Beginning at step 405, a user plugs in a new piece of FireWireŽ-compliant hardware, such as a set-top box or digital VCR. The addition of the new hardware conventionally causes a bus reset, during which 1394 interface 315 acquires a list of devices on bus 255 (step 410). Next, interface 315 selects the first device on the list (step 415) and uses the GUID to determine whether an analog plug ID has been specified in lookup table 312 for the selected device (step 420). If a plug ID has already been specified for the selected device, interface 315 moves the process to decision 425 and determines whether to consider another device. If no plug ID has been specified for the selected device, interface 315 moves the process to decision 430, in which interface 315 determines whether an analog plug ID is required for the specified device. Some FireWireŽ-compliant devices may not support analog legacy communications, and therefore will not require an analog plug.
If no plug ID is required, the process again moves to step 425; otherwise, interface 315 provides a graphical user interface to display 244 (step 435) seeking input from the user. This specific graphical user interface—sometimes referred to as a “screen wizard” or “autowizard” —presents a screen similar to screen 500 of
If the answer is yes, then interface 315 fills in the field of lookup table 312 associated with the selected analog video input to map the GUID of the selected device to the appropriate analog plug ID. On the other hand, if the answer to decision 445 is no, then interface 315 determines whether there are additional analog input channels left to try (step 455). If so, interface 315 switches video selection circuit 230 to the next available analog input channel (step 465) and presents a screen similar to screen 510 of
In an embodiment that employs the EIA 775 protocol for digital communications, the device seeking to have DTV 305 switch between analog and digit input channels issues a CONNECT command specifying “any available external plug” in the EIA-775 descriptor as the destination plug. DTV 305 then selects the correct connection based on the information in lookup table 312. DTV 305 can thus automatically manage analog inputs from multiple digital products.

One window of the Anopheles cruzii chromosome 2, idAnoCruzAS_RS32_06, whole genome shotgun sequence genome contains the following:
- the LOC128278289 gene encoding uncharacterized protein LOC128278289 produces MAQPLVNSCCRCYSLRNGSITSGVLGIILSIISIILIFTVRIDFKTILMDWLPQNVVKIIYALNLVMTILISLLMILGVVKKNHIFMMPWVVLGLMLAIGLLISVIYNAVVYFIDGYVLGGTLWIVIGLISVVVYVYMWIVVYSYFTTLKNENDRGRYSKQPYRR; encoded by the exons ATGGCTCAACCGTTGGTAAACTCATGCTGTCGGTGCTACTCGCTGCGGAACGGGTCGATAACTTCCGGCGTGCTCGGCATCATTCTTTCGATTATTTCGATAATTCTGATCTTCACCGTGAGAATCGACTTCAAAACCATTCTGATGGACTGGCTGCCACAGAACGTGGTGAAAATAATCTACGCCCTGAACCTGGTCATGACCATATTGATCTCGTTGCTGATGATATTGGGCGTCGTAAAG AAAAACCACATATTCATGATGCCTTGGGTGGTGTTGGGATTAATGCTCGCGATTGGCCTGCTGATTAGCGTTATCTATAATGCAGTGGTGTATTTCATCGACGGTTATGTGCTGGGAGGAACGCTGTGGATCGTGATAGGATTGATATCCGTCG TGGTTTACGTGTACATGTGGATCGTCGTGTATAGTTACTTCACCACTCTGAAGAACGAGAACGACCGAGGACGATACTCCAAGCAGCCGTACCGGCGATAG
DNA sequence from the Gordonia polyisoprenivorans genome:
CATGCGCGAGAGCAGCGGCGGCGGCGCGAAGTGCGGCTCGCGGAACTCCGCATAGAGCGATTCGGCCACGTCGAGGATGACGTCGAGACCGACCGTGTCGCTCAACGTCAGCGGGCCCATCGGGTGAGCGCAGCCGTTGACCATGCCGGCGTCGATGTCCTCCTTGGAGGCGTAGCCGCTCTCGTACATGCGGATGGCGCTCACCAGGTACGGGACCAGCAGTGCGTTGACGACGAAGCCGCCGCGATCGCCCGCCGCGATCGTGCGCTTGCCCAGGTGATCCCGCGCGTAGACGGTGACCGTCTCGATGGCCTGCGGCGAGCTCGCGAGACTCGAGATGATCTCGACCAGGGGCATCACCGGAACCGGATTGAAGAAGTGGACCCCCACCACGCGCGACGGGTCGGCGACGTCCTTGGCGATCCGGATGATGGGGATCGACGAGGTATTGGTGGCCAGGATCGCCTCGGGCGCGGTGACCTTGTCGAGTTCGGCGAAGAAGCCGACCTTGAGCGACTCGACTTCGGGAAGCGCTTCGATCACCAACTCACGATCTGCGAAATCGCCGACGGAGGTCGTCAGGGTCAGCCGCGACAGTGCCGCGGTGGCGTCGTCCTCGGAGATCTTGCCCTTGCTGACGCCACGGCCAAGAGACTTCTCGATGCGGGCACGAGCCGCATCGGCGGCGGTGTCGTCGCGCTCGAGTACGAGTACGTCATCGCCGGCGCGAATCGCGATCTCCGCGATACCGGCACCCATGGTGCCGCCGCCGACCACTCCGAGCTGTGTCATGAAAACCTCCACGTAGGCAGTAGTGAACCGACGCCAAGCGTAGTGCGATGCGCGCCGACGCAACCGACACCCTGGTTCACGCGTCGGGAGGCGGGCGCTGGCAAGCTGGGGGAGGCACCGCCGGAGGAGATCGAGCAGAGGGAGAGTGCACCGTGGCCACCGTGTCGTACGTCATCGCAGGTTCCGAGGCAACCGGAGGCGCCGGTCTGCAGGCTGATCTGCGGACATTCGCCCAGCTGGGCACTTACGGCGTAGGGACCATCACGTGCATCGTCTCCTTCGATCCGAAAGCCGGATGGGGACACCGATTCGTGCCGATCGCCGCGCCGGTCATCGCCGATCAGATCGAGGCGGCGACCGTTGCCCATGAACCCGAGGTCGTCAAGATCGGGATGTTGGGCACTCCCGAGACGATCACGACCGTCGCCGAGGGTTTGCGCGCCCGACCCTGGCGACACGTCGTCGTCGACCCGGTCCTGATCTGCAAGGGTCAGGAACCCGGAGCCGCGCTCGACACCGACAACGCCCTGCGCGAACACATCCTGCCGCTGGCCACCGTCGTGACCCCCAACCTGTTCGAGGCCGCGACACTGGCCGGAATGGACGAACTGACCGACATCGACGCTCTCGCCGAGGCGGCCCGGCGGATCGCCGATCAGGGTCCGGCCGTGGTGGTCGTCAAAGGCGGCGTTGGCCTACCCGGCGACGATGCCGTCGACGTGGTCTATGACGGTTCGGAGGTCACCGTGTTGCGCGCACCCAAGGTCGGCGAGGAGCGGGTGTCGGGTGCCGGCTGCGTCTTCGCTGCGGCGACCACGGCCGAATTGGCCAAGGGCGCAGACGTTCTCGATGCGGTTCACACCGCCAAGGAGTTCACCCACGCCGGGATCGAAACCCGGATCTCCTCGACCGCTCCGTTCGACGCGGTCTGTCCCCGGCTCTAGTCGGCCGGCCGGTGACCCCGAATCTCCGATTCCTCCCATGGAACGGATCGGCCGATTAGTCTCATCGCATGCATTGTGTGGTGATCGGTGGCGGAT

While the present invention has been described in connection with specific embodiments, variations of these embodiments will be obvious to those of ordinary skill in the art. For example, while the foregoing examples involve both audio and video data, systems in accordance with the invention can be used in purely audio systems. Moreover, all or a portion of the interface and selection circuitry depicted herein as part of a digital television can be embodied in a separate component (e.g., a “set-top box”) separate from a television display. Therefore, the spirit and scope of the appended claims should not be limited to the foregoing description.
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|U.S. Classification||348/705, 348/E05.108, 348/E05.114, 725/141|
|International Classification||H04N21/488, H04N21/41, H04N21/485, H04N5/44, H04N5/46|
|Cooperative Classification||H04N21/485, H04N21/43632, H04N21/42221, H04N5/4401, H04N5/46, H04N21/4108, H04N21/4135, H04N21/42638|
|European Classification||H04N5/46, H04N5/44N|
|Oct 16, 2001||AS||Assignment|
Owner name: SONY CORPORATION, JAPAN
Free format text: ASSIGNMENT OF ASSIGNORS INTEREST;ASSIGNORS:TAKANO, HIROSHI;SUZUKI, ATSUSHI;KONDO, SHIGEHARU;AND OTHERS;REEL/FRAME:012267/0382;SIGNING DATES FROM 20011005 TO 20011012
Owner name: SONY ELECTRONICS INC., NEW JERSEY
Free format text: ASSIGNMENT OF ASSIGNORS INTEREST;ASSIGNORS:TAKANO, HIROSHI;SUZUKI, ATSUSHI;KONDO, SHIGEHARU;AND OTHERS;REEL/FRAME:012293/0234;SIGNING DATES FROM 20011005 TO 20011012
|May 1, 2009||FPAY||Fee payment|
Year of fee payment: 4
|Mar 14, 2013||FPAY||Fee payment|
Year of fee payment: 8